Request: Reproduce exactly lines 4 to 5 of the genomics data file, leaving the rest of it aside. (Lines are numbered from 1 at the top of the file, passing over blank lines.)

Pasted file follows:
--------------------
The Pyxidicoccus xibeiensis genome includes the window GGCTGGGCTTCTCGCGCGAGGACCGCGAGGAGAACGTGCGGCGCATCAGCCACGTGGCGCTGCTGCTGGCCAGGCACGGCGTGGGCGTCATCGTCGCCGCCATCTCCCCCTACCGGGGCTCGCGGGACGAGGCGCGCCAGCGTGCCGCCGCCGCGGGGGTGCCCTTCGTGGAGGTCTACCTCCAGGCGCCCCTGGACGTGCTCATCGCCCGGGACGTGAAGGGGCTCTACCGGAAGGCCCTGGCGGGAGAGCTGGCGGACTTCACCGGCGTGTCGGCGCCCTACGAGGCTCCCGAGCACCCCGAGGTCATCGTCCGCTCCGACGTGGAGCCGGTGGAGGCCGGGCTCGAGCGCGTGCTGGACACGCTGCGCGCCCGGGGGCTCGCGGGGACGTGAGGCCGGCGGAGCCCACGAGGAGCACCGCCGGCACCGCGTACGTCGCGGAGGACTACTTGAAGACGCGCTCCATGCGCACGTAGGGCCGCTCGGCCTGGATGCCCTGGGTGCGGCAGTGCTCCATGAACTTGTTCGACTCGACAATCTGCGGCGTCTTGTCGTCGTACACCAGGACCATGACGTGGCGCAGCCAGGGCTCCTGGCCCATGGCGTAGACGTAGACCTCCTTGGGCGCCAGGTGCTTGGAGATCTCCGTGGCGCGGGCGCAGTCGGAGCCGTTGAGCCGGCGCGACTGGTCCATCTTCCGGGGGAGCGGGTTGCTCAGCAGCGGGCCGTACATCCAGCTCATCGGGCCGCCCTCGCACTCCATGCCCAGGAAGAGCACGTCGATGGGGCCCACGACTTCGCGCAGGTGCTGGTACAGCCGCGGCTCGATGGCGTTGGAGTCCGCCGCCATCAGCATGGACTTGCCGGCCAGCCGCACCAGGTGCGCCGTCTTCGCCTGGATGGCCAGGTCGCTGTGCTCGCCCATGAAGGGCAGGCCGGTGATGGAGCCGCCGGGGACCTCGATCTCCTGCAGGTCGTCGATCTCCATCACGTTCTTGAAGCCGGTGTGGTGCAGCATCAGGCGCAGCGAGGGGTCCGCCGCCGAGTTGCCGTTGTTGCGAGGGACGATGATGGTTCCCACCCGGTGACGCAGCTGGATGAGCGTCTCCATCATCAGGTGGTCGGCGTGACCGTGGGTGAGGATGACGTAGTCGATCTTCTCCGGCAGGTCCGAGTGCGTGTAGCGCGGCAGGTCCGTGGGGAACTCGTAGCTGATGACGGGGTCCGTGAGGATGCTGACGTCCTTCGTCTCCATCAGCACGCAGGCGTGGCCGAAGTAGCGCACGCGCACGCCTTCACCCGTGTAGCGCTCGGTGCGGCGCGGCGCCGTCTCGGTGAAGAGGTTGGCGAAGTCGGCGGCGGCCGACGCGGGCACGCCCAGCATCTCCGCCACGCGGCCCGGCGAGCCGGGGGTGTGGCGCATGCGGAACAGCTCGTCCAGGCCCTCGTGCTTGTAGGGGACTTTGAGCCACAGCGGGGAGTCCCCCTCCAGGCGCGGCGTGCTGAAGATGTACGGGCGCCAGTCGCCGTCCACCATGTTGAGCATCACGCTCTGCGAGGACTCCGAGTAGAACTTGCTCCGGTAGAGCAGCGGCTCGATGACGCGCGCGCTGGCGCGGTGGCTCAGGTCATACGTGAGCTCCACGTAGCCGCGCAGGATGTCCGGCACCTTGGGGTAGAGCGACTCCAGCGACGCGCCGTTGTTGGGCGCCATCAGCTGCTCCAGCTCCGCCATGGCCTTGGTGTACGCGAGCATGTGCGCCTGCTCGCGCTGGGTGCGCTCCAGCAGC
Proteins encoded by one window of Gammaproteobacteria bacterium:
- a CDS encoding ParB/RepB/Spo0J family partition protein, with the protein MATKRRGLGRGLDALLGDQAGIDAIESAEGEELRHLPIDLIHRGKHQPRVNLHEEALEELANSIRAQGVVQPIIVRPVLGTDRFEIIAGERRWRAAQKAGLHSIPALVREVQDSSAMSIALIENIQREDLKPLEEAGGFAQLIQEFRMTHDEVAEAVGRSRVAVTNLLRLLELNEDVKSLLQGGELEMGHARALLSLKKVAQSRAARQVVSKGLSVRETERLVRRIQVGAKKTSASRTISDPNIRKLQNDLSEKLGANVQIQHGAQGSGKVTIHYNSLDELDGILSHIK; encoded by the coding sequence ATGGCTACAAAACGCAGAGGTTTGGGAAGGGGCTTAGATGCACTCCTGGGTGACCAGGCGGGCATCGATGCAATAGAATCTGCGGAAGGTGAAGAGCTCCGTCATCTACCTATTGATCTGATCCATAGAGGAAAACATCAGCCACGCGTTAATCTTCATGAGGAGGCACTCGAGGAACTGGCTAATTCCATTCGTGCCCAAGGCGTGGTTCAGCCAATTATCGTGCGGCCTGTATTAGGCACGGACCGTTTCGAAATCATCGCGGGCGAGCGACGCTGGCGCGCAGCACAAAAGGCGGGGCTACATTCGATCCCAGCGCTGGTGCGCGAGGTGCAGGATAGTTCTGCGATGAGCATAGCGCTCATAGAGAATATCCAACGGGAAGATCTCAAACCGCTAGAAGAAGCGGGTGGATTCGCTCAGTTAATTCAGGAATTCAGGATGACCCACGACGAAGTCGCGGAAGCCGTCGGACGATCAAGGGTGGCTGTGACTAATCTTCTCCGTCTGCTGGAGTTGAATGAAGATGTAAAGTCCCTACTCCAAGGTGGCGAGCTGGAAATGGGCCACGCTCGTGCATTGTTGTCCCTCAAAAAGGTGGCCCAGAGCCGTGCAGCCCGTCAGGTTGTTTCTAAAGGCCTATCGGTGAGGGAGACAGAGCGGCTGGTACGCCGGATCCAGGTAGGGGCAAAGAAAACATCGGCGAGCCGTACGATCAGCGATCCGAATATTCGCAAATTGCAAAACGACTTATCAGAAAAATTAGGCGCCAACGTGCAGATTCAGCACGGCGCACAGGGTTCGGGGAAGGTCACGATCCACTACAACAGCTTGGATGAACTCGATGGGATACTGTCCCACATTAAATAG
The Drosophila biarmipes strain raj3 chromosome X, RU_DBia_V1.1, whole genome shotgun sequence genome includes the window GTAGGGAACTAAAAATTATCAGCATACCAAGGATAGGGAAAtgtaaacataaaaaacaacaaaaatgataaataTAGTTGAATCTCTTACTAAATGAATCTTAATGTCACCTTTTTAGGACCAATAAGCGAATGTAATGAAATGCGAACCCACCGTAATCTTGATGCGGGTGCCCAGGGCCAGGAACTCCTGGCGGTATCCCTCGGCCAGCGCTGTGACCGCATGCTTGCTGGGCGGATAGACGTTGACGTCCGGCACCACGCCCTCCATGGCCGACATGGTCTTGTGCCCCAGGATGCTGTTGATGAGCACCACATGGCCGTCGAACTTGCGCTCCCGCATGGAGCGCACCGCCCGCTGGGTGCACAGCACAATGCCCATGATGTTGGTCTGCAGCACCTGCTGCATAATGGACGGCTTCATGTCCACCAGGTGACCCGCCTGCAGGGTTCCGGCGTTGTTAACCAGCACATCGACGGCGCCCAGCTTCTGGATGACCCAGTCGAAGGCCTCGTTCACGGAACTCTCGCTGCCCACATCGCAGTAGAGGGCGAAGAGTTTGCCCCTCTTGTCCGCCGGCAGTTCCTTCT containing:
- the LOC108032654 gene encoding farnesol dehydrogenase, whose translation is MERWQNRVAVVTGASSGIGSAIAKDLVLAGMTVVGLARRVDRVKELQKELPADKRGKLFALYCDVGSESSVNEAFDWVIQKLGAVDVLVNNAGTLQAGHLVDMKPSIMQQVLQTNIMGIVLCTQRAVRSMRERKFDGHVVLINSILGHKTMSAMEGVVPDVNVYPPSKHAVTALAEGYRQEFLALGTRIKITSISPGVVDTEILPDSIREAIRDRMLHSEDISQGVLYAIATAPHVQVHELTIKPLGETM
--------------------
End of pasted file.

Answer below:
The Drosophila biarmipes strain raj3 chromosome X, RU_DBia_V1.1, whole genome shotgun sequence genome includes the window GTAGGGAACTAAAAATTATCAGCATACCAAGGATAGGGAAAtgtaaacataaaaaacaacaaaaatgataaataTAGTTGAATCTCTTACTAAATGAATCTTAATGTCACCTTTTTAGGACCAATAAGCGAATGTAATGAAATGCGAACCCACCGTAATCTTGATGCGGGTGCCCAGGGCCAGGAACTCCTGGCGGTATCCCTCGGCCAGCGCTGTGACCGCATGCTTGCTGGGCGGATAGACGTTGACGTCCGGCACCACGCCCTCCATGGCCGACATGGTCTTGTGCCCCAGGATGCTGTTGATGAGCACCACATGGCCGTCGAACTTGCGCTCCCGCATGGAGCGCACCGCCCGCTGGGTGCACAGCACAATGCCCATGATGTTGGTCTGCAGCACCTGCTGCATAATGGACGGCTTCATGTCCACCAGGTGACCCGCCTGCAGGGTTCCGGCGTTGTTAACCAGCACATCGACGGCGCCCAGCTTCTGGATGACCCAGTCGAAGGCCTCGTTCACGGAACTCTCGCTGCCCACATCGCAGTAGAGGGCGAAGAGTTTGCCCCTCTTGTCCGCCGGCAGTTCCTTCT containing:
- the LOC108032654 gene encoding farnesol dehydrogenase, whose translation is MERWQNRVAVVTGASSGIGSAIAKDLVLAGMTVVGLARRVDRVKELQKELPADKRGKLFALYCDVGSESSVNEAFDWVIQKLGAVDVLVNNAGTLQAGHLVDMKPSIMQQVLQTNIMGIVLCTQRAVRSMRERKFDGHVVLINSILGHKTMSAMEGVVPDVNVYPPSKHAVTALAEGYRQEFLALGTRIKITSISPGVVDTEILPDSIREAIRDRMLHSEDISQGVLYAIATAPHVQVHELTIKPLGETM